All patients received 3 years of ADT. This trial started in 2002. High-risk disease was defined as patients with one of the following characteristics: stage T3–T4 disease, Gleason score of ≥8, prostate-specific antigen concentration >20 ng/mL, or pathological node-positive. Docetaxel was given at 70 mg/m2 every 3 weeks for a total of four cycles and estramustine was given orally for 5 days, every three weeks, at a dose of 10 mg/kg. A total of 413 patients were randomized to either ADT + Docetaxel + Estramustine or ADT only. For men with the pathologically node-negative disease, they went on to receive conformal radiotherapy or radical prostatectomy. For patients with node-positive disease, they could receive radiotherapy or no definitive local treatment.
At the time of an earlier data cutoff (median 8.8 years), 43% (88/207) of patients in the Docetaxel arm had an event (relapse or death) compared to 54% (111/206) of the patients in the ADT only group and the hazard ratio for relapsed free survival was 0.71, (95% CI 0.54–0.94, p=0.017). Most patients (87% (358/413)) received radiotherapy. A planned analysis of response, toxicity, and quality of life demonstrated that there were no toxicity-related deaths, no secondary leukemias, and no excess second cancers, and while chemotherapy had a negative impact on quality of life during the first three months, this effect disappeared at 1 year3. Only 2% of men had a neutropenic fever with no deaths from toxicity. This session provided updated 12-year data.
413 patients were enrolled in the study from 2002-2006. The median age was 77 years old in both arms. About 67% of patients were T3 and T4. In this analysis, they revised the statistical methods to report on three variables in a pre-specified order. First, they wanted to test if there was a difference in relapse-free survival (RFS), which includes PSA relapse, local relapse, metastases, death by prostate cancer, and other reason for death. If there was a significant difference in RFS, then the investigators would look to see if there was a difference in clinical relapse-free survival (cRFS), which includes all of the same variables mentioned before with the exception of PSA relapse. If that difference was significant, they would test metastases-free survival (MFS), which includes all of the features except for local relapse.
The authors found that there was a significant difference for relapse-free survival, 11.6 months vs 8.1 months (HR 0.71, 96%CI 0.55 0.55-0.93). For relapse-free survival, those patients who benefited the most were those with high-risk features as expected (node positive, PSA>20). One unexpected finding was that those with a Gleason 7 also had improved RFS. In terms of cRFS, there was also a benefit to upfront docetaxel, with a median cRFS of 13.9 months vs 12.5 months (HR 0.75, 95%CI 0.56-0.99, p=0.049). The improvements were seen in local relapse (6.9% vs 10.6%) as well as metastatic relapse. Thus, the authors went on to perform a MFS analysis. Here, there was no significant difference between the experimental and control arm (HR 0.81, 95%CI 0.6-1.09, p=0.16). At this time, only 50 prostate cancer-specific deaths have occurred at 12 years, and 134 deaths total.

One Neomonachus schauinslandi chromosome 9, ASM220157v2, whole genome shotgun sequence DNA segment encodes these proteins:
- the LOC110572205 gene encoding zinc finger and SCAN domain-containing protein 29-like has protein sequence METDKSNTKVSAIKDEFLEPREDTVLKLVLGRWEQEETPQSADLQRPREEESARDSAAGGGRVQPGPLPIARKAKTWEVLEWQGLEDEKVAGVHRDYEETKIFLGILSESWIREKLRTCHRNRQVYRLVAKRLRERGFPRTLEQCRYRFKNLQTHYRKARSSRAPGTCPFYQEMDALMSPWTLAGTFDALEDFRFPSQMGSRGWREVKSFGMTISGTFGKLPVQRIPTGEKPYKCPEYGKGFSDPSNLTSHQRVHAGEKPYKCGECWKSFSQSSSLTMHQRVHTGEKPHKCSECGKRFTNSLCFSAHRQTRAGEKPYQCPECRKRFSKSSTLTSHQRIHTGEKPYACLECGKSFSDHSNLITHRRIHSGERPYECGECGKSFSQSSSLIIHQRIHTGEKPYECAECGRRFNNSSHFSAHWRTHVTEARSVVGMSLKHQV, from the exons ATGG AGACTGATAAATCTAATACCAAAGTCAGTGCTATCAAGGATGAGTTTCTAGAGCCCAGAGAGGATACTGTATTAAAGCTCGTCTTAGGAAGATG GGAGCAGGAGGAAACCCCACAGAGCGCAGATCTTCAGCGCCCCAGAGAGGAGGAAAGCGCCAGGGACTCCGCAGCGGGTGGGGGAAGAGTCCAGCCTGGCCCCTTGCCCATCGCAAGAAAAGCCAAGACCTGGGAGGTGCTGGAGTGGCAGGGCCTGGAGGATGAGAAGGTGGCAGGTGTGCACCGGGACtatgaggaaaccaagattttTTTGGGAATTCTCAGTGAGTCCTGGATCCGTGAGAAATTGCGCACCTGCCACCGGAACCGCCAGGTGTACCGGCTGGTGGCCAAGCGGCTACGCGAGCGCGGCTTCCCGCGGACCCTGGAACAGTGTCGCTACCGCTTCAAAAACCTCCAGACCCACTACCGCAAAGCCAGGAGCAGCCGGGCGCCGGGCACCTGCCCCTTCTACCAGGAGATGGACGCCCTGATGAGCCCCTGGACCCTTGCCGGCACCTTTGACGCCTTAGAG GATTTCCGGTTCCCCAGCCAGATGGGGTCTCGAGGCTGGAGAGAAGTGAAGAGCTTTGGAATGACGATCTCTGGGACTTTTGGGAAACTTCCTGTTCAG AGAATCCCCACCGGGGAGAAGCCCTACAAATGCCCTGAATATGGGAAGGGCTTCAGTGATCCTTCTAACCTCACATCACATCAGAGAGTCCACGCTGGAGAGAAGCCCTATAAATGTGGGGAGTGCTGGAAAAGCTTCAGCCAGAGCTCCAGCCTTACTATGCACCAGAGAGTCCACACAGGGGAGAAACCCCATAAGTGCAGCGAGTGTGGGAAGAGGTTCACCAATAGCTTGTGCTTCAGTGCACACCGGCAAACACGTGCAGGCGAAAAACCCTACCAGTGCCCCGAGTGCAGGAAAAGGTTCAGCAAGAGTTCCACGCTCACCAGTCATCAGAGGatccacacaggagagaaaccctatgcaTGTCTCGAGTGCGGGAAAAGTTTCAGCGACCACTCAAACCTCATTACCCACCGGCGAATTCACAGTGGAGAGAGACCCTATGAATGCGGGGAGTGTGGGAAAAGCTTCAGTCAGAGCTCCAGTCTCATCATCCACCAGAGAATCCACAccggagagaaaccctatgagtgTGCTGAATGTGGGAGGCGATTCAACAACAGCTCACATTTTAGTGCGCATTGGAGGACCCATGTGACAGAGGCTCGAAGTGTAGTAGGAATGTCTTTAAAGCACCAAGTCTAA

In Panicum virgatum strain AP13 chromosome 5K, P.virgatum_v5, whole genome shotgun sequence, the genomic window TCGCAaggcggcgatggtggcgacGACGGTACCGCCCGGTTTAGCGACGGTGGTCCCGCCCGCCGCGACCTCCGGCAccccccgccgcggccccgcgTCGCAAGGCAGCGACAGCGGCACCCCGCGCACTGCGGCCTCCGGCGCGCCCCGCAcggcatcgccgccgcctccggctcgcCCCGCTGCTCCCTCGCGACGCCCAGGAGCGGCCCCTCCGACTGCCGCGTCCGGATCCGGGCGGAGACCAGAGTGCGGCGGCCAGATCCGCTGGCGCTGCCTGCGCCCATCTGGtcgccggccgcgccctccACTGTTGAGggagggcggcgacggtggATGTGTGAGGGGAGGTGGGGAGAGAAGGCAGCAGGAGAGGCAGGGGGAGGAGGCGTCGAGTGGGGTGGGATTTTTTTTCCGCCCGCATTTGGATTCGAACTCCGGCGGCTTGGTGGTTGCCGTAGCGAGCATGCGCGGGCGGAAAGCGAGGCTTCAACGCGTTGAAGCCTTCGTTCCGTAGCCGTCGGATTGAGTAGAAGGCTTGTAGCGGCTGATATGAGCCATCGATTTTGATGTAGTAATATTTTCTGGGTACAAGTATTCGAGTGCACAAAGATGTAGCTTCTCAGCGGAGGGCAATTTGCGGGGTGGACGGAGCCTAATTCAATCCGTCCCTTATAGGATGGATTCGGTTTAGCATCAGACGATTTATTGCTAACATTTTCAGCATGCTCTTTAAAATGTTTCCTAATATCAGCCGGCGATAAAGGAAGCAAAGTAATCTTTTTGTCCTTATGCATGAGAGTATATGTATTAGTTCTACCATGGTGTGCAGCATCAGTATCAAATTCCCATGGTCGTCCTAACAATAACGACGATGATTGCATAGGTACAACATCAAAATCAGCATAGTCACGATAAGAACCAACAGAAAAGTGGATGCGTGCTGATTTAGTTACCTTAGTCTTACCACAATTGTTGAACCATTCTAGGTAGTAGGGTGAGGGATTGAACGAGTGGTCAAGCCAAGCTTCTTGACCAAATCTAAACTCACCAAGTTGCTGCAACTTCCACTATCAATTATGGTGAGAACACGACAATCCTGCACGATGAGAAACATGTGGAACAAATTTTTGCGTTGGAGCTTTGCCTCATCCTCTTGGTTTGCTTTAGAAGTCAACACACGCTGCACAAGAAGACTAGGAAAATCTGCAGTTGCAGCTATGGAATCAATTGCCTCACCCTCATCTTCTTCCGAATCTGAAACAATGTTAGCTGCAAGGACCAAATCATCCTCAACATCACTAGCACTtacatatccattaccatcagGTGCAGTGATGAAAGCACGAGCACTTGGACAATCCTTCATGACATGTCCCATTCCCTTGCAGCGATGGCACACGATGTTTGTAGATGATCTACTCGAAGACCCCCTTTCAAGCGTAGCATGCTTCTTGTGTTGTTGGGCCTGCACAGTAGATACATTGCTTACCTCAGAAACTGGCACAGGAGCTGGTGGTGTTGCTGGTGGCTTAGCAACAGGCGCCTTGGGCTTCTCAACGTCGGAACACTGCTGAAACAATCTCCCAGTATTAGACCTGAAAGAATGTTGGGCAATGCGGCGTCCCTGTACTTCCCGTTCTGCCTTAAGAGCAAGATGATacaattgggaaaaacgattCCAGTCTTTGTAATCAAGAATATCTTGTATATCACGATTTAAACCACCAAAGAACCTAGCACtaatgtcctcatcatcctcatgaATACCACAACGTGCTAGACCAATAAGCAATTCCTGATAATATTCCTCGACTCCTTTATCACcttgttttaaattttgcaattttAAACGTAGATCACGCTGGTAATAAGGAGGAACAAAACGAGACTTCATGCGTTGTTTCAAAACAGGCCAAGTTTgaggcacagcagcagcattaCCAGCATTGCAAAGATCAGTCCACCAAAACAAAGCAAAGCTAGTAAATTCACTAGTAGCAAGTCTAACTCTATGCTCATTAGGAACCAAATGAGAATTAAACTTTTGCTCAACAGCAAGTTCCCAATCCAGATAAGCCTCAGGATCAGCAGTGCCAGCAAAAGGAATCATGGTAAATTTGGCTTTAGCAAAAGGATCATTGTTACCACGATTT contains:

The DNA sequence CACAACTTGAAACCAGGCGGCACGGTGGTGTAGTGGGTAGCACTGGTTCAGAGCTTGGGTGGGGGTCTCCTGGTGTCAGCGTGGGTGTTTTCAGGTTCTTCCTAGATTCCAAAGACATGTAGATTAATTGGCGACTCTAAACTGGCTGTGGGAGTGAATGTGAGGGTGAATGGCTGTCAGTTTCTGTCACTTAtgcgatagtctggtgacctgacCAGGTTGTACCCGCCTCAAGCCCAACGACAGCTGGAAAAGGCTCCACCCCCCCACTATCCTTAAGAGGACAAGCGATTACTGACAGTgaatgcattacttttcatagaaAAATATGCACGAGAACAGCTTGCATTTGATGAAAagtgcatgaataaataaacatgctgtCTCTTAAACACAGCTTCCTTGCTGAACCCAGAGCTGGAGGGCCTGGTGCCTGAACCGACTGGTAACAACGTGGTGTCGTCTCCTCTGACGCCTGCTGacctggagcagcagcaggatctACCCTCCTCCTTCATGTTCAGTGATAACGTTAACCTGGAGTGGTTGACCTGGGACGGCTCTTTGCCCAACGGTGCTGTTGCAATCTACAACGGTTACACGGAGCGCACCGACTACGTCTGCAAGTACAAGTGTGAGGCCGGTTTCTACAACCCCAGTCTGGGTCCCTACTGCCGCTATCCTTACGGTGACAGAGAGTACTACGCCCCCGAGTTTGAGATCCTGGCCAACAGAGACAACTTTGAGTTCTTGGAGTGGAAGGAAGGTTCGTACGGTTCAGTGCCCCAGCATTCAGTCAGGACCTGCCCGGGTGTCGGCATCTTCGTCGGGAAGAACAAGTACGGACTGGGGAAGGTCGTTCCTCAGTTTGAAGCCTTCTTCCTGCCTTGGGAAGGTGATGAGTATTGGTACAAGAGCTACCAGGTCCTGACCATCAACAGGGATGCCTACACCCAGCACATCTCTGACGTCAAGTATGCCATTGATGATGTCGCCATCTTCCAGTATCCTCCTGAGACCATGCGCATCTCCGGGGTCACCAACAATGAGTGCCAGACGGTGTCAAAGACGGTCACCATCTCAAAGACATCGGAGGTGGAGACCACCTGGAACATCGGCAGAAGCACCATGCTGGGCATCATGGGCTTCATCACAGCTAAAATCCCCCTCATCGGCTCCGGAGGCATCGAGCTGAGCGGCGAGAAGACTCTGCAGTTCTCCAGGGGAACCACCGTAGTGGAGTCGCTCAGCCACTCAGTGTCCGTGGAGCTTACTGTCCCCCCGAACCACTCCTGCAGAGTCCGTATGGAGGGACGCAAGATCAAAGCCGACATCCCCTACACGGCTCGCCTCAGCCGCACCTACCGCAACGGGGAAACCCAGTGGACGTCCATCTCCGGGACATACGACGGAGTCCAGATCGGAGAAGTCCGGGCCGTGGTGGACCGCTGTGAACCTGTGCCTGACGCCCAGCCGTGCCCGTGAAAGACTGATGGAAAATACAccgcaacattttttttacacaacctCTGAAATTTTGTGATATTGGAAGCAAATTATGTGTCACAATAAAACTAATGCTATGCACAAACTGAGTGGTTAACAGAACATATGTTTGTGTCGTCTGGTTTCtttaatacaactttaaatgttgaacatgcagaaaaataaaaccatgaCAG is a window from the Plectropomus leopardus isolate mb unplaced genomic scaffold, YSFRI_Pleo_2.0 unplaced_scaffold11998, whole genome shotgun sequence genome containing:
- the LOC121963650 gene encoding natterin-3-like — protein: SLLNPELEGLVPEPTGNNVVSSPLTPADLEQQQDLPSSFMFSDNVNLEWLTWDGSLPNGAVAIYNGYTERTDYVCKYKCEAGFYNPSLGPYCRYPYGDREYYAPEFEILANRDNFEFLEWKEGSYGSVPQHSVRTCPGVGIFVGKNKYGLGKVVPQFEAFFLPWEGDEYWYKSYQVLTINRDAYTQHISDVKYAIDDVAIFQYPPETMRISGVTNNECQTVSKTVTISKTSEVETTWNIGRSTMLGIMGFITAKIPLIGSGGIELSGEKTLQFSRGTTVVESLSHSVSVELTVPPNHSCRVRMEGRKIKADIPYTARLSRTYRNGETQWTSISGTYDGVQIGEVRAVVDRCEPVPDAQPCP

Four cycles of docetaxel-based chemotherapy can reduce the risk of clinical relapse-free survival. However, it does not affect metastases-free survival. Based on the results of this study, the author and discussant concluded that there is insufficient evidence at this time to recommend docetaxel for high risk localized prostate cancer outside of a clinical trial. Several factors may have impacted the final outcome including:
- Only 42% of patients in the experimental arm and 43% of patients in the control arm had Gleason 8 or higher – thus, the majority of patients actually had Gleason 7 disease.
- Only 29% of all patients were node positive.
- Only 4 cycles of docetaxel were given. Many oncologists are comfortable giving 6 cycles of chemotherapy for prostate cancer.
Presented by: Karim Fizazi, MD, Ph.D., Medical Oncologist, Head of the Department of Cancer Medicine at the Institut Gustave Roussy, Villejuif, France and Professor in Oncology at the University of Paris
Discussant: Eleni Efstathiou, MD, Ph.D., Associate Professor, Department of Genitourinary Medical Oncology, Division of Cancer Medicine, The University of Texas MD Anderson Cancer Center, Houston, Houston, US
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2. Fizazi K, Faivre L, Lesaunier F, et al. Androgen deprivation therapy plus docetaxel and estramustine versus androgen deprivation therapy alone for high-risk localised prostate cancer (GETUG 12): a phase 3 randomised controlled trial. The Lancet Oncology 2015;16:787-94.
3. Fizazi K, Lesaunier F, Delva R, et al. A phase III trial of docetaxel–estramustine in high-risk localised prostate cancer: A planned analysis of response, toxicity and quality of life in the GETUG 12 trial. European Journal of Cancer 2012;48:209-17.
4. Sandler HM, McKenzie MR, Tombal BF, et al. ATLAS: A randomized, double-blind, placebo-controlled, phase 3 trial of apalutamide (ARN-509) in patients with high-risk localized or locally advanced prostate cancer receiving primary radiation therapy. American Society of Clinical Oncology; 2016.
5. Williams S, Davis ID, Sweeney C, et al. Randomised phase III trial of enzalutamide in androgen deprivation therapy (ADT) with radiation therapy for clinically localised, high risk, or node-positive prostate cancer: ENZARAD (ANZUP 1303). American Society of Clinical Oncology; 2017.
Written by: Jason Zhu, MD. Fellow, Division of Hematology and Oncology, Duke University, Twitter: @TheRealJasonZhu at the 2018 European Society for Medical Oncology Congress (#ESMO18), October 19-23, 2018, Munich Germany